Hello Dan,
I have several Hasselblad bodies and lenses and have previously owned two SL66 cameras. They are both really excellent systems, the build quality for both is just great. The Zeiss lenses are essentially the same (the SL66 lenses lacking, of course, the leaf shutters that the Hasselblad versions include. And I'm assuming here that you're interested in a Hasselblad such as the 500C/M and not one of the focal plane shutter bodies). If you're okay with the focal plane shutter of the SL66, it's kinda nice not to have shutters in every lens (that need occasional servicing). And the SL66 does have some interesting features that you won't get with the Hasselblad, notably the built-in capability to reverse the lens mounting (combined with the bellows focusing this allows pretty extreme close-ups even before resorting to any extension tubes) and the lens tilt (allowing you to extend focus along a plane without having to rely on smaller apertures). Of course you can add a bellows extension accessory to the Hasselblad for great closeup work, but the SL66 is cool for its included capabilities in this area.
Also, the SL66 film magazines have a switch so the same back can be used for either 120 or 220 film.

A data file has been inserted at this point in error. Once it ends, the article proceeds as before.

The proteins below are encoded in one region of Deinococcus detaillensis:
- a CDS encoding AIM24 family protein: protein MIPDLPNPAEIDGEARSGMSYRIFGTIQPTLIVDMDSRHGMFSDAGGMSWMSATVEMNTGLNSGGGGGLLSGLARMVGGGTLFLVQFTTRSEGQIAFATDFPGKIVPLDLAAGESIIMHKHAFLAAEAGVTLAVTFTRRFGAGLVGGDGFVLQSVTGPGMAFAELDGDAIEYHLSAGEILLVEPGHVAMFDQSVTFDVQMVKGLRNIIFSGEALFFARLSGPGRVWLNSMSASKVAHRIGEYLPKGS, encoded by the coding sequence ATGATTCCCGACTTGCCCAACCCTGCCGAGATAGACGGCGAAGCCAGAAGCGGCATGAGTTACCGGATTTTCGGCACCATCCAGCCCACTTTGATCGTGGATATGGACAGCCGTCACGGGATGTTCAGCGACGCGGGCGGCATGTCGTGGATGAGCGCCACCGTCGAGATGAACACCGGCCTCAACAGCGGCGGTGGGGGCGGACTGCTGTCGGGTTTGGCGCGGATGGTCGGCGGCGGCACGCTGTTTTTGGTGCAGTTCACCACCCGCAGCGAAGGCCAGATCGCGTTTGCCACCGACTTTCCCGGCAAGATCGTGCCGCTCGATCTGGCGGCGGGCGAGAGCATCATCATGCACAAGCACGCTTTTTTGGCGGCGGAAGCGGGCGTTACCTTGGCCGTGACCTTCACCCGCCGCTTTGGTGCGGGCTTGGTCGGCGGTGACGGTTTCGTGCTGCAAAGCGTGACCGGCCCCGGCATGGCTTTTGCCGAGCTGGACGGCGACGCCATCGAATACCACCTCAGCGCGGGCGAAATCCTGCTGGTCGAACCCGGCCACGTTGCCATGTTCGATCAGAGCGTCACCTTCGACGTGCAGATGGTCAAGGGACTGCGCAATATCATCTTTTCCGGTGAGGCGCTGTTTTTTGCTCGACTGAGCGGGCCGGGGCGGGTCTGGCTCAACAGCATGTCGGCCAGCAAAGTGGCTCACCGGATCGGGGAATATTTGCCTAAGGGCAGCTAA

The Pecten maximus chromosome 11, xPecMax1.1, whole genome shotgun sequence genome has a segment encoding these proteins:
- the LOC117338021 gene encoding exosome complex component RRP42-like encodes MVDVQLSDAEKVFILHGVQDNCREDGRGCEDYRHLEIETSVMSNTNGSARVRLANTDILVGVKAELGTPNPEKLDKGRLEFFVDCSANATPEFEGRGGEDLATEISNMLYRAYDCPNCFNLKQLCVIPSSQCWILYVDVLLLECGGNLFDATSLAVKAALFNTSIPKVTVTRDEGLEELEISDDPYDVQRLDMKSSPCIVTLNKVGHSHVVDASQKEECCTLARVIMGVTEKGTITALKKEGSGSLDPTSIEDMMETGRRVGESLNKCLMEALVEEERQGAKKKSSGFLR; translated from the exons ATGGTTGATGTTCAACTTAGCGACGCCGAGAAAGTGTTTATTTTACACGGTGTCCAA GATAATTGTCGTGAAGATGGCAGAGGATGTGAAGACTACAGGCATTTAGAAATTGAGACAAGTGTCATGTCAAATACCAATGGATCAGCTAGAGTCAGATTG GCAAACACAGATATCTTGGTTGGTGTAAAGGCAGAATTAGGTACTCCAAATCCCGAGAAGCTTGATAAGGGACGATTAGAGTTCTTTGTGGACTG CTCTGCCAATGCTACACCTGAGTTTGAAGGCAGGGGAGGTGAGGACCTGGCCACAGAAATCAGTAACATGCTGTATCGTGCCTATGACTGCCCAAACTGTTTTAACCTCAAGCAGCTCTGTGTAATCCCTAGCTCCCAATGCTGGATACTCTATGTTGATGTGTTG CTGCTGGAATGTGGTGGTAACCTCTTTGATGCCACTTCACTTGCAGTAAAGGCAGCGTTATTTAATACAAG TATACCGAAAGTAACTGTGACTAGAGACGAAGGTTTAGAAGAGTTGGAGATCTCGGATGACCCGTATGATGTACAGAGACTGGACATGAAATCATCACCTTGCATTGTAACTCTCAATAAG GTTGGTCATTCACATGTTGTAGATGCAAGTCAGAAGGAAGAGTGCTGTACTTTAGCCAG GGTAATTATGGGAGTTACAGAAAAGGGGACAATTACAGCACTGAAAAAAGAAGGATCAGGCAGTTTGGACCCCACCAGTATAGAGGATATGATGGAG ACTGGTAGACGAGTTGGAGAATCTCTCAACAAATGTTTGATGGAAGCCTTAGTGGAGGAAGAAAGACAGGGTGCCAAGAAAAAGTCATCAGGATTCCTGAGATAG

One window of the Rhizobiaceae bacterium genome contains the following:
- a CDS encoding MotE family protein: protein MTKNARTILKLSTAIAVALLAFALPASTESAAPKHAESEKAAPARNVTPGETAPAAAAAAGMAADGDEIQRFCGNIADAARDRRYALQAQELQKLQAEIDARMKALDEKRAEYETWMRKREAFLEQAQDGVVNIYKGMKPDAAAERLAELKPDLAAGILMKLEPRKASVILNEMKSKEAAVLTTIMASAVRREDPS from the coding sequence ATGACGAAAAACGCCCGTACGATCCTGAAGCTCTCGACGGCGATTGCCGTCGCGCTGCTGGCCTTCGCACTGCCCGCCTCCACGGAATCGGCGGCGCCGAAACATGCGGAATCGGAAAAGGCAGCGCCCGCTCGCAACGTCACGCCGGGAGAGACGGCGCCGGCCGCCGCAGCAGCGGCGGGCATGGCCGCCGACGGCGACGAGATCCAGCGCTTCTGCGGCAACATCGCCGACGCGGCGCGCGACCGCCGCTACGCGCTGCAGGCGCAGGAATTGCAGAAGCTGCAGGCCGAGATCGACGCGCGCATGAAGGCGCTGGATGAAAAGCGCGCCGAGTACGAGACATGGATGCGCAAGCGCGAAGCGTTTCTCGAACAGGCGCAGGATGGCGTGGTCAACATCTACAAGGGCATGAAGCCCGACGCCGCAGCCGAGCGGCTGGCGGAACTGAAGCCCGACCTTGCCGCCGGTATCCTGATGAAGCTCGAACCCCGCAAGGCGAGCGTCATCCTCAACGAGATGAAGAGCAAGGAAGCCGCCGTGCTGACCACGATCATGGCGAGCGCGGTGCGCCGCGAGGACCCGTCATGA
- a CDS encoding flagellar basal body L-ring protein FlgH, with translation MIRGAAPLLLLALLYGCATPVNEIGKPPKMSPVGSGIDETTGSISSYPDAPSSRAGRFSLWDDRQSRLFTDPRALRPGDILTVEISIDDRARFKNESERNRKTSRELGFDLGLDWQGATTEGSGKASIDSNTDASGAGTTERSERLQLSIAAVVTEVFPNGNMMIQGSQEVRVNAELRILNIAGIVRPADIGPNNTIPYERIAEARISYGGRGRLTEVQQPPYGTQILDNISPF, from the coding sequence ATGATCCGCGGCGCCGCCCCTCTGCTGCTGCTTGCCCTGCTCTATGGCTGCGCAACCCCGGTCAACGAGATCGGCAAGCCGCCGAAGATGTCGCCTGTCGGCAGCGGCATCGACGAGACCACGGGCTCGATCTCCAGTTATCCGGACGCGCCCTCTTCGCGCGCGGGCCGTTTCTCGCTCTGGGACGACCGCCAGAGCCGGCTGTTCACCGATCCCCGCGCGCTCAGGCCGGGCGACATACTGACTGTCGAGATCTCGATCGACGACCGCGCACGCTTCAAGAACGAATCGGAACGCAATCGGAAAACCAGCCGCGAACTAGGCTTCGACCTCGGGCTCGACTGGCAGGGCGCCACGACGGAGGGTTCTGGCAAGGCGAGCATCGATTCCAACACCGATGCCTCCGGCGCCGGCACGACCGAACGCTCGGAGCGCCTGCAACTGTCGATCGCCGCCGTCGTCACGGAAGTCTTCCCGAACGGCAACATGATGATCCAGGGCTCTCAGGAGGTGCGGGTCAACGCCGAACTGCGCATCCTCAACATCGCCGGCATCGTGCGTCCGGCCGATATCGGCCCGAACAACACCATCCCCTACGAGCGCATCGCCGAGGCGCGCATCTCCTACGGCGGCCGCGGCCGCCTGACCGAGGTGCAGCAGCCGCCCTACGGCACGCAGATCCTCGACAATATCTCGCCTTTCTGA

Things to consider regarding the SL66: the bellows focusing, as with any camera that uses one, is something to be a bit careful with (as in, not poking holes in the bellows during handling). Also, the SL66 is a little bit larger and, with the bellows focusing, a different handling camera compared with the Hasselblad for handheld work. If you plan to use mostly or exclusively on a tripod, no problem.
At any given time there are many more Hasselblad bodies, lenses, and accessories available in the market (especially lately it seems) than SL66 items. So for sheer availability the Hasselblad route is bountiful, to say the least.
Of course, each camera system out there has certain definable features which can be listed and evaluated... and then there is the intangible, less well-defined "feel" and such that only handling the things can let you know which you will want to keep and actually use. I really liked and appreciated much about the SL66. But, as I mentioned, I have lots of Hasselblad stuff today and no SL66. I just didn't find that I often used, for example, the lens tilt feature (even as cool as it is). And for more casual, handheld stuff I like the compactness of, say, the 500C or C/M with the basic 80mm Planar (or 60mm Distagon). For a 6x6 camera with interchangeable lenses and film backs, they made it about as small as they could! It works for me.
Good luck with whichever you decide upon. Like I said, they're both superb.